Okanagan Specialty Fruits, which developed the non-browning apple, will test consumers’ willingness to purchase produce that has been genetically modified specifically for their benefit – rather than for farmers as a pesticide and herbicide resistant plant – in 10 stores in the Midwest beginning this month.
The company developed the fruit as a value added item that can be sold pre-sliced without additional non-browning solution, which can turn off some consumers and adds a step for food service providers. And, at the risk of placing too much on a single fruit, Okanagan also says it hopes the convenience and appearance of the fruit should help temp more consumers to eat healthier and reduce waste.
But, are these benefits enough to help the Arctic Apple overcome mounting consumer fears and dislike of genetically modified organisms, ask Rabobank analysts in a note published earlier this year.
“Organic, ‘clean label’ and natural foods – regardless of what those terms actually mean – are thriving, while GM foods are under fire. Consumers are skeptical when it comes to GM food, despite the fact that it already constitutes part of their daily diets in the form of GM food ingredients and animal feed,” analysts Cindy Van Riiswick and Roland Fumasi write in the note.
Consumer fear of GMO, fueled largely by a vocal advocates for labeling genetically modified foods, also comes in the face of regulators, including FDA and the World Health Organization, which have repeatedly said genetically modified organisms raise no safety concerns.
Despite scientific support for the safety of GM, many brands have reformulated their products not to use GM ingredients and had them certified as Non-GMO Verified. Far fewer companies talk about the presence of GMOs and their benefits – a strategic mistake that supporters of genetic modification say is costing sales and holding back much-needed agricultural innovation.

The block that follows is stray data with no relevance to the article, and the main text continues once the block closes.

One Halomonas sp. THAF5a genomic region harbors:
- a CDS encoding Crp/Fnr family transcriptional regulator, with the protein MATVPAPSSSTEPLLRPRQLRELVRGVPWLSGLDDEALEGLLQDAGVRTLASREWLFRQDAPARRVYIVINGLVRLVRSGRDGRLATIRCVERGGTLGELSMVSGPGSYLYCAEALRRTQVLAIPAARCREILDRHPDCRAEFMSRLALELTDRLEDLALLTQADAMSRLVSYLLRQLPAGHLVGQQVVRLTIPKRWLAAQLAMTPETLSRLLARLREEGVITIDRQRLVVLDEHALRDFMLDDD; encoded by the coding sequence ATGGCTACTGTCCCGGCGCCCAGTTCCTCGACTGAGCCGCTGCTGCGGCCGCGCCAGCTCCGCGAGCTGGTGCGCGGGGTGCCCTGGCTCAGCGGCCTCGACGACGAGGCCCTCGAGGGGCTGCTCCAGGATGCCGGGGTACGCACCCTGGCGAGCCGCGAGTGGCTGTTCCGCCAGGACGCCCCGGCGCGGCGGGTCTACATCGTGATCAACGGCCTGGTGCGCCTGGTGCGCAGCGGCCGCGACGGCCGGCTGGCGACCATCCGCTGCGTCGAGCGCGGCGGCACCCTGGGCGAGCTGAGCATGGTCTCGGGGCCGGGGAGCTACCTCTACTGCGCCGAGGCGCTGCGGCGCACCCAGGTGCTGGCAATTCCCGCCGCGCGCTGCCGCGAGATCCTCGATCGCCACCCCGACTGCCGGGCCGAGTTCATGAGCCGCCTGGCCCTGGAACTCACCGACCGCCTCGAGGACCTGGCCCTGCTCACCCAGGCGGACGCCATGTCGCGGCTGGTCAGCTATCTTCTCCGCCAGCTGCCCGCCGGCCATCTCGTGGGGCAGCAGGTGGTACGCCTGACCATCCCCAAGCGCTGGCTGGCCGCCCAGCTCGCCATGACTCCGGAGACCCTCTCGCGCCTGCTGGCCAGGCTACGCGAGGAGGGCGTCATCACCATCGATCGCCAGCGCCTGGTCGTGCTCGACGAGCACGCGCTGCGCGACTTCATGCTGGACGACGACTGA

For example, when JR Simplot developed the Innate Potato the company failed to educate and engage consumers about its benefits and safety fast enough – resulting in companies, like McDonald’s bowing to anti-GMO groups’ pressure and announcing publically that it would not sell fries made from the potatoes.
Early consumer education could be the key to success
Learning from this, Okanagan is investing heavily in consumer outreach, education and product transparency.
The fruit’s webpage and blog use a chatty conversational tone, rather than a potentially intimidating technical and scientific voice, to explain to consumers how the apple was created, its benefits and how to distinguish it from other non-GMO apples.
The company explains that it created non-browning Arctic apples by “silencing the enzyme that cause apples to brown when bitten, sliced or bruised,” which is different from other forms of genetic modification, which might include inserting genes from other species to create a desired outcome.
It also explains that technology offers significant economic benefits to everyone along the supply chain. For example, growers will no longer “suffer from lower apple grading and packouts because of unnecessary browning,” processors will no longer have to add “a whole bunch of expensive chemical nonbrowning treatments,” retailers should be able to sell more apples because they won’t experience unnecessary browning from bumps along the way, and foodservice operators won’t have to worry about off-taste of sliced apples due to additives to prevent browning.
Finally, it argues consumers will save money and time by being able to prepare recipes in advance without having to throw away brown apples.
Recognizing that some consumers want non-GMO apples and the fear of other growers that consumers will turn away from all apples if they cannot easily tell which ones are genetically modified, all Arctic apples will be clearly labeled on the whole fruit and on packaging.
The apple packs also will have QR codes which consumers can snap to learn more about how they were developed. In addition, the company’s blog encourages open dialogue through comments. In its comments, the company says it encourages “respectful” discussion.
With all this in mind, Rabobank analysts quip that “if the apple doesn’t turn out to be a success, it is not for a lack of openness.”
If on the other hand, the analysts write, the Artic Apple “proves fruitful, it could open doors for many other innovations,” which “will continue to be a key success factor in the competitive fruit market.”